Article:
The ABC7 News I-Team has learned that UCSF Medical Center is dealing with a racially charged incident — a noose hung in an office out in the open. It happened July 10, deep inside the UCSF Medical Center building on Parnassus Avenue in the inventory warehouse for facilities management.
EPA hears public views of changes to soot standard, The Sacramento Bee
Several dozen people attended the U.S. Environmental Protection Agency’s Sacramento Hearing on national air quality standards Thursday. Tony Wexler, director of the Air Quality Research Center at UC Davis, believes the financial cost of clean air is justified. “It’s cheaper to have stricter regulations, because health costs are much higher,” he said. “Industry groups only see the costs in front of them.”
New sheriff in town (audio), KPCC The Loh Down on Science
This piece reports on a new mouthwash developed by Wenyuan Shi, professor of oral biology at the UCLA School of Dentistry, that was shown in a study to effectively kill the bacteria responsible for causing tooth decay and cavities.
Tablets increase UCLA neurosurgery residents’ study time, FierceHealthIT
Students in a UCLA neurosurgery residency training program given tablets and access to a digital library of resources studied more outside the hospital, according to an article published in Neurosurgery. Last academic year, Harvard and Yale made iPads part of their medical school curriculum. Yale handed out 520 iPads to all of its medical students, while Harvard created a set of apps just for medical students. They joined medical schools including Stanford, Brown, the University of California Irvine and the University of Minnesota in adding a technology component.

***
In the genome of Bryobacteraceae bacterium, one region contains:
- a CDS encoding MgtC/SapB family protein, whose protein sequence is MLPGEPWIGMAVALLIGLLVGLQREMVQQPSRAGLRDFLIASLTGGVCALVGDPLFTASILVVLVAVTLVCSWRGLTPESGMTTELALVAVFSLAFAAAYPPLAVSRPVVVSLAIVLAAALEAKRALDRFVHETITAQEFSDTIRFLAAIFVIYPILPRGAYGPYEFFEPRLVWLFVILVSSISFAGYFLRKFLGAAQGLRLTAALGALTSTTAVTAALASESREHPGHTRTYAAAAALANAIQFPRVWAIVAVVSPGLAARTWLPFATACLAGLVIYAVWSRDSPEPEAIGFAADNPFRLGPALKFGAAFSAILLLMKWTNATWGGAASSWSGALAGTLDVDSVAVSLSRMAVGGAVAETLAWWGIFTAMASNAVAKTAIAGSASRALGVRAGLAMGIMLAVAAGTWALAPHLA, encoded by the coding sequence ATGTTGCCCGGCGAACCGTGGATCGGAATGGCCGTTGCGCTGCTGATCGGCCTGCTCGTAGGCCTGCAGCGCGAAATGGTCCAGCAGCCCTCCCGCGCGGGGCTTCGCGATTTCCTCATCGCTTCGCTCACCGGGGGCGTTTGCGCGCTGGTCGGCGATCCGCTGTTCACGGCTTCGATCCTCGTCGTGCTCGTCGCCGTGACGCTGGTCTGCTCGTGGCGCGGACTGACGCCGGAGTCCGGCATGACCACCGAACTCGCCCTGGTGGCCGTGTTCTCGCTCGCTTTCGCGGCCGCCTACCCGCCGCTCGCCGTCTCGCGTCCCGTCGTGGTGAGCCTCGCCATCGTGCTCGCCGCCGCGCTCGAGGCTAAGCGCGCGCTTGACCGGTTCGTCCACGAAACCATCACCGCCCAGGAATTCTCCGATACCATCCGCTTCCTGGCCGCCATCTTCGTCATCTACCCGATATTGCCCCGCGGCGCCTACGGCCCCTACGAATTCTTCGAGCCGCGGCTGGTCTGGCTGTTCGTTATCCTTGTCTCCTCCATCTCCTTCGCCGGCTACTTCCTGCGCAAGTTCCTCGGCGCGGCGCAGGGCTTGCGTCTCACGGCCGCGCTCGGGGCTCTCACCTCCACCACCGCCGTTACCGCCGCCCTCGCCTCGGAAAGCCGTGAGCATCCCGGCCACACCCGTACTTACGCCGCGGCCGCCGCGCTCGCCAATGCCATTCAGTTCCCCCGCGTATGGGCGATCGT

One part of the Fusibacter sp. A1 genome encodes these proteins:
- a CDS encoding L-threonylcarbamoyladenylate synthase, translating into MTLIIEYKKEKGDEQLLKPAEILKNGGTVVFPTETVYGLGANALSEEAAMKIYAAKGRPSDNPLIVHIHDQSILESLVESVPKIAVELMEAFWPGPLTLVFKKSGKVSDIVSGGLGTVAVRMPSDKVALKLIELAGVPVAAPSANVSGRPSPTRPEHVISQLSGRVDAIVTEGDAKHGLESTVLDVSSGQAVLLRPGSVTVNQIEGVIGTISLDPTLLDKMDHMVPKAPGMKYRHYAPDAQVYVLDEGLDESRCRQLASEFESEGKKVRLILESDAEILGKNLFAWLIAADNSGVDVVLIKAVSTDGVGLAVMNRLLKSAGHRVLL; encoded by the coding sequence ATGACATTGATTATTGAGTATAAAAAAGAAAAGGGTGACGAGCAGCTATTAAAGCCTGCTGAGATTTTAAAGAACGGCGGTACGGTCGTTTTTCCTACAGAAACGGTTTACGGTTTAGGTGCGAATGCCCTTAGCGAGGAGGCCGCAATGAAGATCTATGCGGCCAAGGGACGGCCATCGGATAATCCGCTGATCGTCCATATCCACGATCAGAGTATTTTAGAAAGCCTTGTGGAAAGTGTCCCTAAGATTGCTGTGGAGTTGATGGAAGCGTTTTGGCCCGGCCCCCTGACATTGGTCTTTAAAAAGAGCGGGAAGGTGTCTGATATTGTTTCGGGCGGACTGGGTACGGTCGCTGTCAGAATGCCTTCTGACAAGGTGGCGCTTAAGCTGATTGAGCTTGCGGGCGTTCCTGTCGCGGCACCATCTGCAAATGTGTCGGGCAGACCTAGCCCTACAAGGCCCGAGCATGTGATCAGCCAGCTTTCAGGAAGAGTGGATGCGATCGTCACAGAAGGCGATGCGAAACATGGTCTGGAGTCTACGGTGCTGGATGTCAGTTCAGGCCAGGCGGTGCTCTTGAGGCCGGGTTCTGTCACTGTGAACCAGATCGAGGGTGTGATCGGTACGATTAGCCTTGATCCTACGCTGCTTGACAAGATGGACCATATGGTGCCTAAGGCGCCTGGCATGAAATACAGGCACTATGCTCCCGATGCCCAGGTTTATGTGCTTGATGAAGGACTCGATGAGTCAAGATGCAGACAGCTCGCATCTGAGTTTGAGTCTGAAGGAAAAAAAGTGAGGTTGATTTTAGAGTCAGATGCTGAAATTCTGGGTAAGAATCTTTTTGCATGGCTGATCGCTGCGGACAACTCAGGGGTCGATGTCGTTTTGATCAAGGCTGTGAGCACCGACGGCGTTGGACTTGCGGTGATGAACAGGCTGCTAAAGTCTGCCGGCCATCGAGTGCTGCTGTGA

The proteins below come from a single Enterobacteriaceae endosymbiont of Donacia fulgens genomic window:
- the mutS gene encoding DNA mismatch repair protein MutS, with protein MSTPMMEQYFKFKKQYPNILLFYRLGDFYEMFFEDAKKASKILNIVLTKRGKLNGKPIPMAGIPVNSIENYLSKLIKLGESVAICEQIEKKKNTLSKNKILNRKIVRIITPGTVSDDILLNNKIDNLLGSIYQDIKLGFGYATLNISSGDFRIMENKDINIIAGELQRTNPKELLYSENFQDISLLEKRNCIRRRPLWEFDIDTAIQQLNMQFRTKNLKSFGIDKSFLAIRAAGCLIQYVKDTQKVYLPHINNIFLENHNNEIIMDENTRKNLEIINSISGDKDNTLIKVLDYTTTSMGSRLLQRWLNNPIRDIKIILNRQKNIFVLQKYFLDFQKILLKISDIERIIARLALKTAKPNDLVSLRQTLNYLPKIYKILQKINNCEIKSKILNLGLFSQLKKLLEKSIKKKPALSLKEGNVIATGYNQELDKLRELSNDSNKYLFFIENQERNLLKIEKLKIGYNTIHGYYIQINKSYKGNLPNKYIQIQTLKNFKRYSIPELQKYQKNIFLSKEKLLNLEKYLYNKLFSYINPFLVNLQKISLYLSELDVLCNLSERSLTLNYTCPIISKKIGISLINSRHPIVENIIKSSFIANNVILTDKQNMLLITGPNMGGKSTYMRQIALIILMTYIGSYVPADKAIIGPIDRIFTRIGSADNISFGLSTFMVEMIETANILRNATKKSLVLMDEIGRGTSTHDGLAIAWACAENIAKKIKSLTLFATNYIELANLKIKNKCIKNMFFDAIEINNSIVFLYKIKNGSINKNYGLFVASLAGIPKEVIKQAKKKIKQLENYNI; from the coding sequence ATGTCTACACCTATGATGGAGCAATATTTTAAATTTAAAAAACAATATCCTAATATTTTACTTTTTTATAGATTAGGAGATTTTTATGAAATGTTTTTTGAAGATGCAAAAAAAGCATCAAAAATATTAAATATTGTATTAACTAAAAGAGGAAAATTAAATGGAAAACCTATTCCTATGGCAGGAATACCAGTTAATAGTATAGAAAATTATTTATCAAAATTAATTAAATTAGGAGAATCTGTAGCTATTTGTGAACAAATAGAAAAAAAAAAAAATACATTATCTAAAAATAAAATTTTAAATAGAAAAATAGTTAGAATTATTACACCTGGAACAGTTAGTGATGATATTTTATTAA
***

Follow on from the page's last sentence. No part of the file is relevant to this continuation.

Questioning surgery for early prostate cancer, The New York Times
A new study shows that prostate cancer surgery, which often leaves men impotent or incontinent, does not appear to save the lives of men with early-stage disease, who account for most cases, and many of these men would do just as well to choose no treatment at all. Leonard Marks, a professor of urology at UCLA, is quoted.
UCSD health clinic gets new landlord at Hillcrest, San Diego Business Journal
Coast Income Properties Inc. of San Diego has purchased a Hillcrest medical office building known as Lewis Medical for $9.7 million. The building is fully leased by UC San Diego Health System, which will continue to operate a primary care clinic there, according to a statement from brokerage firm Colliers International.
Expert paints bleak air pollution picture to children’s asthma group, Long Beach Press-Telegram
John Froines, professor emeritus of environmental health sciences at the UCLA Fielding School of Public Health, is featured in this article about a talk he gave concerning increasing levels of air pollution in California.